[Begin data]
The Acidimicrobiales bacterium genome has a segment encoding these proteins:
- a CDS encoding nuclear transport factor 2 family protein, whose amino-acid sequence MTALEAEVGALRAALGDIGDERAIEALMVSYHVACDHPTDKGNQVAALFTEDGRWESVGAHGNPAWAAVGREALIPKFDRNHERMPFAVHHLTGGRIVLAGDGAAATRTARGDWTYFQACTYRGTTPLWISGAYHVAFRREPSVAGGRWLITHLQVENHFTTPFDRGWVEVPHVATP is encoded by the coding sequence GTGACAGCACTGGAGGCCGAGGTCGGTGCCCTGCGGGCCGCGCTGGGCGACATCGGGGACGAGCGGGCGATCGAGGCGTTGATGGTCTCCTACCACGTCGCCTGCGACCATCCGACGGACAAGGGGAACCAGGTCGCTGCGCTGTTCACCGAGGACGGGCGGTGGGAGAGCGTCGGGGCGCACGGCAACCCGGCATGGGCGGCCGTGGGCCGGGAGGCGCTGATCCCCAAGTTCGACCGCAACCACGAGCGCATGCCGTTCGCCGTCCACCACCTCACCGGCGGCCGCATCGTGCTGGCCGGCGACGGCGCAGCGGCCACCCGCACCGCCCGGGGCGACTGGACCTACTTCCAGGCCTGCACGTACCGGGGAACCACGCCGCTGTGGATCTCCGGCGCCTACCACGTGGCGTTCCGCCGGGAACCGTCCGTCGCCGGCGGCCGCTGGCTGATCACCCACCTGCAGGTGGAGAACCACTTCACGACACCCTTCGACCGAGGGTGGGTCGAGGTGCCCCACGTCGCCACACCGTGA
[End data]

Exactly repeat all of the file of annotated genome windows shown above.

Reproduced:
The Acidimicrobiales bacterium genome has a segment encoding these proteins:
- a CDS encoding nuclear transport factor 2 family protein, whose amino-acid sequence MTALEAEVGALRAALGDIGDERAIEALMVSYHVACDHPTDKGNQVAALFTEDGRWESVGAHGNPAWAAVGREALIPKFDRNHERMPFAVHHLTGGRIVLAGDGAAATRTARGDWTYFQACTYRGTTPLWISGAYHVAFRREPSVAGGRWLITHLQVENHFTTPFDRGWVEVPHVATP is encoded by the coding sequence GTGACAGCACTGGAGGCCGAGGTCGGTGCCCTGCGGGCCGCGCTGGGCGACATCGGGGACGAGCGGGCGATCGAGGCGTTGATGGTCTCCTACCACGTCGCCTGCGACCATCCGACGGACAAGGGGAACCAGGTCGCTGCGCTGTTCACCGAGGACGGGCGGTGGGAGAGCGTCGGGGCGCACGGCAACCCGGCATGGGCGGCCGTGGGCCGGGAGGCGCTGATCCCCAAGTTCGACCGCAACCACGAGCGCATGCCGTTCGCCGTCCACCACCTCACCGGCGGCCGCATCGTGCTGGCCGGCGACGGCGCAGCGGCCACCCGCACCGCCCGGGGCGACTGGACCTACTTCCAGGCCTGCACGTACCGGGGAACCACGCCGCTGTGGATCTCCGGCGCCTACCACGTGGCGTTCCGCCGGGAACCGTCCGTCGCCGGCGGCCGCTGGCTGATCACCCACCTGCAGGTGGAGAACCACTTCACGACACCCTTCGACCGAGGGTGGGTCGAGGTGCCCCACGTCGCCACACCGTGA